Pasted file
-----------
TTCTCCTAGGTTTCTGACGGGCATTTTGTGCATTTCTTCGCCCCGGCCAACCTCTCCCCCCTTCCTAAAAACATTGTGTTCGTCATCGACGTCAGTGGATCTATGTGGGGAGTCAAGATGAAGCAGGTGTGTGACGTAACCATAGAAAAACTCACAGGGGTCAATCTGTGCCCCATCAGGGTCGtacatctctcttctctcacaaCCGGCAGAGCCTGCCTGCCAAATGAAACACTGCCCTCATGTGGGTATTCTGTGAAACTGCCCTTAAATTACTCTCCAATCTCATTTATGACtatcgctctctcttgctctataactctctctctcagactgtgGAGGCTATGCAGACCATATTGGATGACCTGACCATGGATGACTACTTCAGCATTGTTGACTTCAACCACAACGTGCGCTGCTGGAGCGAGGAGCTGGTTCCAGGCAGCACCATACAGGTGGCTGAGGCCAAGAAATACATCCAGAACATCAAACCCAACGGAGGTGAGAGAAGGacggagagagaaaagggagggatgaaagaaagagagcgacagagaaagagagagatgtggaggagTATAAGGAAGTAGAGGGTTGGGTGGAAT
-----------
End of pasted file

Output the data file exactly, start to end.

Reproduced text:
TTCTCCTAGGTTTCTGACGGGCATTTTGTGCATTTCTTCGCCCCGGCCAACCTCTCCCCCCTTCCTAAAAACATTGTGTTCGTCATCGACGTCAGTGGATCTATGTGGGGAGTCAAGATGAAGCAGGTGTGTGACGTAACCATAGAAAAACTCACAGGGGTCAATCTGTGCCCCATCAGGGTCGtacatctctcttctctcacaaCCGGCAGAGCCTGCCTGCCAAATGAAACACTGCCCTCATGTGGGTATTCTGTGAAACTGCCCTTAAATTACTCTCCAATCTCATTTATGACtatcgctctctcttgctctataactctctctctcagactgtgGAGGCTATGCAGACCATATTGGATGACCTGACCATGGATGACTACTTCAGCATTGTTGACTTCAACCACAACGTGCGCTGCTGGAGCGAGGAGCTGGTTCCAGGCAGCACCATACAGGTGGCTGAGGCCAAGAAATACATCCAGAACATCAAACCCAACGGAGGTGAGAGAAGGacggagagagaaaagggagggatgaaagaaagagagcgacagagaaagagagagatgtggaggagTATAAGGAAGTAGAGGGTTGGGTGGAAT